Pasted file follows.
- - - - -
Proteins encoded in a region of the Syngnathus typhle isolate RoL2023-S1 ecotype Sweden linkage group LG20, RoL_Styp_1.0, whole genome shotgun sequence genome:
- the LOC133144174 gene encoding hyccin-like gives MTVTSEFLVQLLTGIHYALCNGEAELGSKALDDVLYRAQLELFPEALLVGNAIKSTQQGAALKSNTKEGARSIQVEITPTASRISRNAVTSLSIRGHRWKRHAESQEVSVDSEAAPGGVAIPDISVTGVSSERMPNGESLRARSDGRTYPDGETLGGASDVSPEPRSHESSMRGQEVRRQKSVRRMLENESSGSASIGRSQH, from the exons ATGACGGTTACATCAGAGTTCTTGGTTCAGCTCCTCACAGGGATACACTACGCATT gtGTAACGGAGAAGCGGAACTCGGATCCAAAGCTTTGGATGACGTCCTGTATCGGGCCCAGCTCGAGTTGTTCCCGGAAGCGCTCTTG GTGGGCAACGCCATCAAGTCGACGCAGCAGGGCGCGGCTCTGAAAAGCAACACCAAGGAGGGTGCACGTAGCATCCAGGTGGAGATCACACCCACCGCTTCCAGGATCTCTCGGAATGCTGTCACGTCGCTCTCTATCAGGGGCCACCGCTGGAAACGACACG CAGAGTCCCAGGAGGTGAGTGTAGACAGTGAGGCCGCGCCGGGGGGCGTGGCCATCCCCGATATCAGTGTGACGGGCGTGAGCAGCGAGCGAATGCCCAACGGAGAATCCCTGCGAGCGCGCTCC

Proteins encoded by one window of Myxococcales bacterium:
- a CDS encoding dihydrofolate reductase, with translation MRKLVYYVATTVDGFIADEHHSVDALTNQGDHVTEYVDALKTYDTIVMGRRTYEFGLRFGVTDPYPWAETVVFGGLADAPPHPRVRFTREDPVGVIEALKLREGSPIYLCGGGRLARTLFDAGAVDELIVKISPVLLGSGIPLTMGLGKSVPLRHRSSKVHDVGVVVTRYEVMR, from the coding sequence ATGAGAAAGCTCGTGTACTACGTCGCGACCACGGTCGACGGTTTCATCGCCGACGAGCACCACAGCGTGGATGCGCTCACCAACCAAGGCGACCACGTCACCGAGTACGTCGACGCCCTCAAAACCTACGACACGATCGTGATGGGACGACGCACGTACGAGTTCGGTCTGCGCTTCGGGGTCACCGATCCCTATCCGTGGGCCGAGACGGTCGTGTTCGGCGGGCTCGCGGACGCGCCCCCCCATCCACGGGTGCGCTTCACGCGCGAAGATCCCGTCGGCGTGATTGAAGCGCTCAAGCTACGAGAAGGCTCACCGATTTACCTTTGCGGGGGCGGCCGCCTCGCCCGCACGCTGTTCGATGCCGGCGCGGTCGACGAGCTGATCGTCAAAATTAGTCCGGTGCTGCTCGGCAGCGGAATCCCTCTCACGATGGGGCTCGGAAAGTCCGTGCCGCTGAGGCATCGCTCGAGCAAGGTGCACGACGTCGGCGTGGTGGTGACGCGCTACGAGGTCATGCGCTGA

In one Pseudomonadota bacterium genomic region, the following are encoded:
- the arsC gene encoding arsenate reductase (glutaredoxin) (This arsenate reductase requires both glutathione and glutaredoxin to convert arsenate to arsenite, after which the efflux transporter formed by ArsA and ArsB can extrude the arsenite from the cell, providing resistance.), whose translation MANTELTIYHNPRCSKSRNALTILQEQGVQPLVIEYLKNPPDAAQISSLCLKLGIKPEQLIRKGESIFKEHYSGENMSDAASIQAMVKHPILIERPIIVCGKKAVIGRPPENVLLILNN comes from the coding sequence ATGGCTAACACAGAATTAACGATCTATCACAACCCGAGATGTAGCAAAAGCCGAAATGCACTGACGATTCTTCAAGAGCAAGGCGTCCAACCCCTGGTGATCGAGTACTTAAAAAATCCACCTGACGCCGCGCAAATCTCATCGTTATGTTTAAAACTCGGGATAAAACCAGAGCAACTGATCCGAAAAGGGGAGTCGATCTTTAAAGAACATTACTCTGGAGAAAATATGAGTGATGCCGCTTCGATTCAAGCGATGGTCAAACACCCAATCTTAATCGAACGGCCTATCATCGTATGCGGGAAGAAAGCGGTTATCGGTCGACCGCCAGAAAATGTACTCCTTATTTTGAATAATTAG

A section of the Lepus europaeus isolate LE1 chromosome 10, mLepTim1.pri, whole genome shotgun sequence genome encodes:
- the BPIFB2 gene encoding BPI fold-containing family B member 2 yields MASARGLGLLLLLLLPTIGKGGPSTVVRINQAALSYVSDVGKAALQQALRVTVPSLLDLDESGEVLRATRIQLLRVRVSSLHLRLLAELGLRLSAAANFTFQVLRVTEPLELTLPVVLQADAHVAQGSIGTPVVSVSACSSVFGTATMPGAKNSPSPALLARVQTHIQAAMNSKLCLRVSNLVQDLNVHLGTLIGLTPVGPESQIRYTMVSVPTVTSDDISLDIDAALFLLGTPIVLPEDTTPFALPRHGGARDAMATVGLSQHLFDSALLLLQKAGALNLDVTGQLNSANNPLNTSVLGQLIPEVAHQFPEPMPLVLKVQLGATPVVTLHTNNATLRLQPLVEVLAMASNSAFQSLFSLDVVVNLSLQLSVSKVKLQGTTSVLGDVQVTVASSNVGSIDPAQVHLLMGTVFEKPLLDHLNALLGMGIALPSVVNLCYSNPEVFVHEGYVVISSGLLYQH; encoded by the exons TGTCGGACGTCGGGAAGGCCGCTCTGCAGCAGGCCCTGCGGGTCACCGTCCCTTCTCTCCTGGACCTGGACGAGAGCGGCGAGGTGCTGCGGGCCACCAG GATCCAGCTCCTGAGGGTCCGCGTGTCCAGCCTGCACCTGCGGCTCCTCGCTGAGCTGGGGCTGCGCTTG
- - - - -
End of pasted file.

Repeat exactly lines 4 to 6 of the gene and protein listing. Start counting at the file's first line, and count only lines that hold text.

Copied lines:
- a CDS encoding dihydrofolate reductase, with translation MRKLVYYVATTVDGFIADEHHSVDALTNQGDHVTEYVDALKTYDTIVMGRRTYEFGLRFGVTDPYPWAETVVFGGLADAPPHPRVRFTREDPVGVIEALKLREGSPIYLCGGGRLARTLFDAGAVDELIVKISPVLLGSGIPLTMGLGKSVPLRHRSSKVHDVGVVVTRYEVMR, from the coding sequence ATGAGAAAGCTCGTGTACTACGTCGCGACCACGGTCGACGGTTTCATCGCCGACGAGCACCACAGCGTGGATGCGCTCACCAACCAAGGCGACCACGTCACCGAGTACGTCGACGCCCTCAAAACCTACGACACGATCGTGATGGGACGACGCACGTACGAGTTCGGTCTGCGCTTCGGGGTCACCGATCCCTATCCGTGGGCCGAGACGGTCGTGTTCGGCGGGCTCGCGGACGCGCCCCCCCATCCACGGGTGCGCTTCACGCGCGAAGATCCCGTCGGCGTGATTGAAGCGCTCAAGCTACGAGAAGGCTCACCGATTTACCTTTGCGGGGGCGGCCGCCTCGCCCGCACGCTGTTCGATGCCGGCGCGGTCGACGAGCTGATCGTCAAAATTAGTCCGGTGCTGCTCGGCAGCGGAATCCCTCTCACGATGGGGCTCGGAAAGTCCGTGCCGCTGAGGCATCGCTCGAGCAAGGTGCACGACGTCGGCGTGGTGGTGACGCGCTACGAGGTCATGCGCTGA

In one Pseudomonadota bacterium genomic region, the following are encoded:
- the arsC gene encoding arsenate reductase (glutaredoxin) (This arsenate reductase requires both glutathione and glutaredoxin to convert arsenate to arsenite, after which the efflux transporter formed by ArsA and ArsB can extrude the arsenite from the cell, providing resistance.), whose translation MANTELTIYHNPRCSKSRNALTILQEQGVQPLVIEYLKNPPDAAQISSLCLKLGIKPEQLIRKGESIFKEHYSGENMSDAASIQAMVKHPILIERPIIVCGKKAVIGRPPENVLLILNN comes from the coding sequence ATGGCTAACACAGAATTAACGATCTATCACAACCCGAGATGTAGCAAAAGCCGAAATGCACTGACGATTCTTCAAGAGCAAGGCGTCCAACCCCTGGTGATCGAGTACTTAAAAAATCCACCTGACGCCGCGCAAATCTCATCGTTATGTTTAAAACTCGGGATAAAACCAGAGCAACTGATCCGAAAAGGGGAGTCGATCTTTAAAGAACATTACTCTGGAGAAAATATGAGTGATGCCGCTTCGATTCAAGCGATGGTCAAACACCCAATCTTAATCGAACGGCCTATCATCGTATGCGGGAAGAAAGCGGTTATCGGTCGACCGCCAGAAAATGTACTCCTTATTTTGAATAATTAG